|Brandon Davies of the Brigham Young Cougars drives to the basket Tuesday in Dayton, Ohio, in the first round of the NCAA men's basketball tournament.|
NEW ORLEANS -- ( MainStreet) -- For college basketball fans, there's only one thing bigger than their team going to the Big Dance: the big demand for tickets once they've made it. The NCAA Division I Men's Basketball Tournament is unique in the sports world not only for its 68-team format, play-in games and seeding, but also its approach to doling out tickets. Only 30% of all tournament tickets are available to the general public, with the remaining 70% divided among the Final Four schools and their discounted, ID-only student sections (25%), the Division I Institutions and Coaches Associations (15%), the host cities (10%), NCAA committees (10%), broadcast and corporate partners such as CBS ( CBS), Coca-Cola ( KO), AT&T ( T) and Capital One ( COF) (5%) and the NCAA's luxury hospitality packages (5%). Even when tickets sneak onto the secondary market, their prices and availability can fluctuate far more wildly than those of other major sports.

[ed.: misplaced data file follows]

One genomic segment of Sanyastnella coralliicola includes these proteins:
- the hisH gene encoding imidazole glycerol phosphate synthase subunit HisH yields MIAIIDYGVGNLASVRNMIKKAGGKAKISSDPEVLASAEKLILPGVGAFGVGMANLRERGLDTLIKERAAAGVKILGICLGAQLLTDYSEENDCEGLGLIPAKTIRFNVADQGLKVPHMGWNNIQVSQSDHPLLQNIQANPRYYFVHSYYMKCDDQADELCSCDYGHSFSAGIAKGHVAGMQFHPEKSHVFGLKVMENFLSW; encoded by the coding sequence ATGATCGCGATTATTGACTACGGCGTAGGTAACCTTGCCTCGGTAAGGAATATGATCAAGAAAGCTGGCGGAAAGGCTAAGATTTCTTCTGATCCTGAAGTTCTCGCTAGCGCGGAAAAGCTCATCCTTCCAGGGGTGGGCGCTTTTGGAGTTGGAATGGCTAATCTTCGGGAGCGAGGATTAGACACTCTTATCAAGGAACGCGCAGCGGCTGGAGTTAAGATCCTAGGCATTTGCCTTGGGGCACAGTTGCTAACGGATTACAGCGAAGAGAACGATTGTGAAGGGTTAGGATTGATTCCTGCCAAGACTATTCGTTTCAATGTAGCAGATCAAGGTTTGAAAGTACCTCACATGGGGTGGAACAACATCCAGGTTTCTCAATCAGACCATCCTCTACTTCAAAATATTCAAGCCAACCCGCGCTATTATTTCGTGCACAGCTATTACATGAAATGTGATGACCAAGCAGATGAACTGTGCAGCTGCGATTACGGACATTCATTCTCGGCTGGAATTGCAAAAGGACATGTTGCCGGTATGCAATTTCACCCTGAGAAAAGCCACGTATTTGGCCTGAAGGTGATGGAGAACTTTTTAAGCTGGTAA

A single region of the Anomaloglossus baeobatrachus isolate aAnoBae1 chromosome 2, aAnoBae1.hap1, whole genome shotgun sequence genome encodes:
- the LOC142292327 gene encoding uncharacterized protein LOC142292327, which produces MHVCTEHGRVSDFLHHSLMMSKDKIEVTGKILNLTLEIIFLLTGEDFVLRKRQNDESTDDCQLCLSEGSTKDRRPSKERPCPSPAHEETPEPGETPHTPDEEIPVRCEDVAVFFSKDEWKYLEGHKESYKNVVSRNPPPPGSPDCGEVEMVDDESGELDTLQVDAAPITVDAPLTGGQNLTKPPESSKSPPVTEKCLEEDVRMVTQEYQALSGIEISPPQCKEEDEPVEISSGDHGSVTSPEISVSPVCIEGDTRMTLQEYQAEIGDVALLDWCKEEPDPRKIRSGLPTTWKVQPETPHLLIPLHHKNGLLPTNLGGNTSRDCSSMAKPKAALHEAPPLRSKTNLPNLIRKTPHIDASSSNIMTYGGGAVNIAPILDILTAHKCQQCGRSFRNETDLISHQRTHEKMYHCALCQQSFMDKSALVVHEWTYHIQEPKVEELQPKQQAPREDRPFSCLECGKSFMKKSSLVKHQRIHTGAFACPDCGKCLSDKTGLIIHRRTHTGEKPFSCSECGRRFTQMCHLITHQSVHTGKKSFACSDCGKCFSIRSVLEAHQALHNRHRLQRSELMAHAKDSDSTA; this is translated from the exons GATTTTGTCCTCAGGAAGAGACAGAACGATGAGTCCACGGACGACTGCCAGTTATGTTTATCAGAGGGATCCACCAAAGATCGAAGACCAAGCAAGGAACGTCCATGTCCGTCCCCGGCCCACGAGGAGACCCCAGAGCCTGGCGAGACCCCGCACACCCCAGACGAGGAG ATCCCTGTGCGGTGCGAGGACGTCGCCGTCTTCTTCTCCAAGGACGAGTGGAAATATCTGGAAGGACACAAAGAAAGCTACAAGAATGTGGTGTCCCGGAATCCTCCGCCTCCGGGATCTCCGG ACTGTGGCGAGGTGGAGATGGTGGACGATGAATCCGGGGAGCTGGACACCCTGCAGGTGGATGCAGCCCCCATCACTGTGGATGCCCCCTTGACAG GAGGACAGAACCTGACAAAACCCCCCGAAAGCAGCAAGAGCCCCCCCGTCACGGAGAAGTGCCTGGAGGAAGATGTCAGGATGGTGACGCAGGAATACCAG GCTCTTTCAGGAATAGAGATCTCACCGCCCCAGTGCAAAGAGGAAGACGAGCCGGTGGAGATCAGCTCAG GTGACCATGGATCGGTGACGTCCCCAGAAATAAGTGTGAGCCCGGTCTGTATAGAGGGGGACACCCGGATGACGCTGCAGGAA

"When you put it into perspective with the Super Bowl or with the NFL playoffs or the NBA or NHL playoffs, it's a much slower and different dynamic," says Joellen Ferrer, spokeswoman for eBay ( EBAY)-owned ticket resale site StubHub. "With the Super Bowl, you've got a week to do things, with the others you have a series to deal with, so there's less of a day-to-day, hour-by-hour changing marketplace." That makes the random, errant March Madness ticket yet another treasure for an event that's basically a treasure chest. CBS and Turner Sports' deal to broadcast the NCAA tournament cost the broadcasters $10 billion and runs through 2024. The tournament has raked in more than $5.2 billion in ad revenue from 275 sponsors since 2002, according to Kantar Media, and saw revenue jump more than 20%, to $738 million, for last year's event. That's No. 2 among postseason sports properties, just behind the $900 million in ad revenue produced by the NFL postseason last year but well ahead of the roughly $450 million apiece in revenue produced by the Major League Baseball and NBA playoffs. The tickets don't exactly fetch chump change, either. This year's matchups in the tournament's South bracket, where top-seeded Kentucky plays what's basically an opening-round home game in Louisville, are pulling in an average of $254 and have sold out 31% of their stock on ticket resale site TicketsNow, according to spokeswoman Jennifer Swanson. It's even costlier in the East, where first-seed Syracuse and second-seed Ohio State's opening performances in Pittsburgh helped drive ticket prices to an average of $441 and diminished supply by 19%.